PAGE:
The practice of deep roots

Done!  I'm done wrapping holiday presents . . . even put on some Christmas music as I stuffed tissue paper into gift bags, labeled gifts and sipped on my hot lemon water.  While I know that 80 percent of our presents will go unappreciated and land in messy piles to be placed in hefty garbage bags for the drive home from family festivities, the other 20 percent will be much appreciated.  And while most kids today are probably overindulged and we do the overindulging, it does tickle our hearts when the kids, who ARE appreciative, give us warm embraces because their presence in our lives means so much, and we wanted to give them holiday treats.

While I haven't gone all out in holiday decor in our home, I did put up our two Christmas parols (Filipino lanterns) -- and that's all the Christmas that's going up this year.  More important than gift giving and ornaments is a renewed pratice in feeling rooted within myself as well as among family and friends.  That strong centeredness requires much discipline for folks like myself who can be easily embittered by the daily commute into the city along with witnessing social ills at work against a backgrop of privileged experiences in the urban outskirts.  And that centeredness is often challenged during the holidays when families spend extended periods of time together.  Here's to the practice of deep rootedness!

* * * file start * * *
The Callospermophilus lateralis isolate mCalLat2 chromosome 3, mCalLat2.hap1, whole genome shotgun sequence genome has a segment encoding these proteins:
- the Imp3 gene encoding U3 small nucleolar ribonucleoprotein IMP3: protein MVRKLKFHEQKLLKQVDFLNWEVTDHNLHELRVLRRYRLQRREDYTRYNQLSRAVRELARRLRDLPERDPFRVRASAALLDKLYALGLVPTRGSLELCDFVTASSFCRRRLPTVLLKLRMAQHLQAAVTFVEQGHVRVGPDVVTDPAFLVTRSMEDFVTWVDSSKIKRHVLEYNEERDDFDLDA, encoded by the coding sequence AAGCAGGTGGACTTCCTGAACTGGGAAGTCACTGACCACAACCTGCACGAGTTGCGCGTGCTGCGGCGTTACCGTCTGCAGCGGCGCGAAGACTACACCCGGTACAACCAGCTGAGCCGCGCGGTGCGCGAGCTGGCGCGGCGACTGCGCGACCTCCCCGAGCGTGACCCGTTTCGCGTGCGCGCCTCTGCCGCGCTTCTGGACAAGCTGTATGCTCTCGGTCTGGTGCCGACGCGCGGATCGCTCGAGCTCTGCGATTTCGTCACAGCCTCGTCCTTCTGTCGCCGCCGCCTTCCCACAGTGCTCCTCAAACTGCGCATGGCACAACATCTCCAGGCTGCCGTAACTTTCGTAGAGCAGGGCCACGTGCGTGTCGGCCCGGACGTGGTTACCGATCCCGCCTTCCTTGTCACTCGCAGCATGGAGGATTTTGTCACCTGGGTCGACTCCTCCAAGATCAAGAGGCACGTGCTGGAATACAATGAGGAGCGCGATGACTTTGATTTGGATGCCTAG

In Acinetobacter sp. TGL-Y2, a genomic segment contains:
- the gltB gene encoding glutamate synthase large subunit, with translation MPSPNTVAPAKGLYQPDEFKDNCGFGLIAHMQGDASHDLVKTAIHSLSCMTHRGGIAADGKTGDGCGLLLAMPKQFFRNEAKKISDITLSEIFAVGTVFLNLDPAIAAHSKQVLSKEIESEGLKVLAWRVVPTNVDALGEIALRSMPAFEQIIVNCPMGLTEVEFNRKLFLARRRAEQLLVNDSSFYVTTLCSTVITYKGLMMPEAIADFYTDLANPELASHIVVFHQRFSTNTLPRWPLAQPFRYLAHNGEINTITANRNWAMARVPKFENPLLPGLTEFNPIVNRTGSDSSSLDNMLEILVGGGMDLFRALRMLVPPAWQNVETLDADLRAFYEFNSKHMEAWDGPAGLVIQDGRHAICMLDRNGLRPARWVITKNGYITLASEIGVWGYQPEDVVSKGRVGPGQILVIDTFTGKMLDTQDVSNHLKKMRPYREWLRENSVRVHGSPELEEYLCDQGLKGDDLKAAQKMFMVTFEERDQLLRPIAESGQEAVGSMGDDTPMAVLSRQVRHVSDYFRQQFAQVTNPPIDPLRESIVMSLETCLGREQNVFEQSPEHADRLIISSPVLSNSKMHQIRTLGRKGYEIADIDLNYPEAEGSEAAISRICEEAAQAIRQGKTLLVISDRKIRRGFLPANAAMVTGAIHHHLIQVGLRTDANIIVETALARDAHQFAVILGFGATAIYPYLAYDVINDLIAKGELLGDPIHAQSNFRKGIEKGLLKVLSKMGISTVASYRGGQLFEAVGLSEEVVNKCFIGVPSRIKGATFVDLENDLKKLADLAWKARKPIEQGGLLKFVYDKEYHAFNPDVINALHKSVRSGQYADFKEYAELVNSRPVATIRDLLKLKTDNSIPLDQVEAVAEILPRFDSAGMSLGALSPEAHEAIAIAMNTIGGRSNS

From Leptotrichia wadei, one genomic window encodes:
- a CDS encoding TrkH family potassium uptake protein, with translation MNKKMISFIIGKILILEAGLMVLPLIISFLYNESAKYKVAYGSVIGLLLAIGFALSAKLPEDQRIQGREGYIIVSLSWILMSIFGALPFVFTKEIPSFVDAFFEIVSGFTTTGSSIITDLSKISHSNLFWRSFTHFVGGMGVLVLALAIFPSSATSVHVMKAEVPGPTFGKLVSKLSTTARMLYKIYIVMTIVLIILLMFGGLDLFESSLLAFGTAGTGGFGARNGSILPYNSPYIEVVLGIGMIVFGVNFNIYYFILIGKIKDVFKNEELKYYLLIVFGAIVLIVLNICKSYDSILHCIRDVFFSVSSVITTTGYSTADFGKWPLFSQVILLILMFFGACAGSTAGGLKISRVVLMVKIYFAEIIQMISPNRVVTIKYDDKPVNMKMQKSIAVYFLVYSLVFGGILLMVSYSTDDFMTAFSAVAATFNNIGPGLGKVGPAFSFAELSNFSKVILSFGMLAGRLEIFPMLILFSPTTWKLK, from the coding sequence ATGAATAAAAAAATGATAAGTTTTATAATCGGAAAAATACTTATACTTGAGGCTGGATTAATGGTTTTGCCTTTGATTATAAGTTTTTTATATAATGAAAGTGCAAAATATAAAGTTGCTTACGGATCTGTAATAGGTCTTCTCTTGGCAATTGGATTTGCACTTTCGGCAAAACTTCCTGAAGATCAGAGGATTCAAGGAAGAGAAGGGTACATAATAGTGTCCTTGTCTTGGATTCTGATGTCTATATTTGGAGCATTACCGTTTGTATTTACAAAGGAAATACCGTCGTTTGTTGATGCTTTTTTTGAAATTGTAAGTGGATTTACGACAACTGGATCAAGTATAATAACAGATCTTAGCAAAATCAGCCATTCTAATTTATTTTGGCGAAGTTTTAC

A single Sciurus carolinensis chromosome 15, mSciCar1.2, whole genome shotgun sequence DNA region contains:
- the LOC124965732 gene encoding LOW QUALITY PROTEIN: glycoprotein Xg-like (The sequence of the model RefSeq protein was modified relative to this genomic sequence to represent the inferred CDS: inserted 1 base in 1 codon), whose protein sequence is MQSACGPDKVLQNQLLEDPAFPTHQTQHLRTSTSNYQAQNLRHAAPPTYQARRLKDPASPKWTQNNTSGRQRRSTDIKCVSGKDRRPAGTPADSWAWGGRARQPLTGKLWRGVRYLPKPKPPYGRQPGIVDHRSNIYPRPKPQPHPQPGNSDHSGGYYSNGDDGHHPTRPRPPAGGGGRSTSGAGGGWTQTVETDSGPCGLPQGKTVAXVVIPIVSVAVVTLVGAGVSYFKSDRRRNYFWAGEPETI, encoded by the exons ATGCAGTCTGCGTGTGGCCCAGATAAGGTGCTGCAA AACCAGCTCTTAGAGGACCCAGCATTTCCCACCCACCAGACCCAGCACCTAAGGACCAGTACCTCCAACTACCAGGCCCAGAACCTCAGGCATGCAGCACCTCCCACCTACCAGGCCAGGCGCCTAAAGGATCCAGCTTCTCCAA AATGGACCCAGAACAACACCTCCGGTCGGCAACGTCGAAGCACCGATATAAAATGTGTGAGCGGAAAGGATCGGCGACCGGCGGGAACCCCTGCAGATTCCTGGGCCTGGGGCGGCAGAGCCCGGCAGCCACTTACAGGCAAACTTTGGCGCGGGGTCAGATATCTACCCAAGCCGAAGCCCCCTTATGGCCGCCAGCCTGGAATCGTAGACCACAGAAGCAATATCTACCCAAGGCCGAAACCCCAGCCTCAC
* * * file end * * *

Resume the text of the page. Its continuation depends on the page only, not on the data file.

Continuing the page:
Grounded thanksgiving
still and strong
rooted like a 100-year-old tree
whose stems extend thousands of miles
below winter's arctic ground
in deepest love and gratitude
practice again and again
with mindful grace

P.S. Just witnessed innocent sweetness.  ESS has volunteers visiting from University of Mississippi, and they are painting a Lion King mural in one of ourfoster care meeting rooms.  One of our foster care children, A., was curious to see the room.  So our volunteers invited him to join them.  With permission from his mom, a shy 7-year-old A. hesitated and shook his head "no" and then happily picked up a brush!  Moments like this are excellent for staying rooted.  Christmas time isn't so bad, I suppose.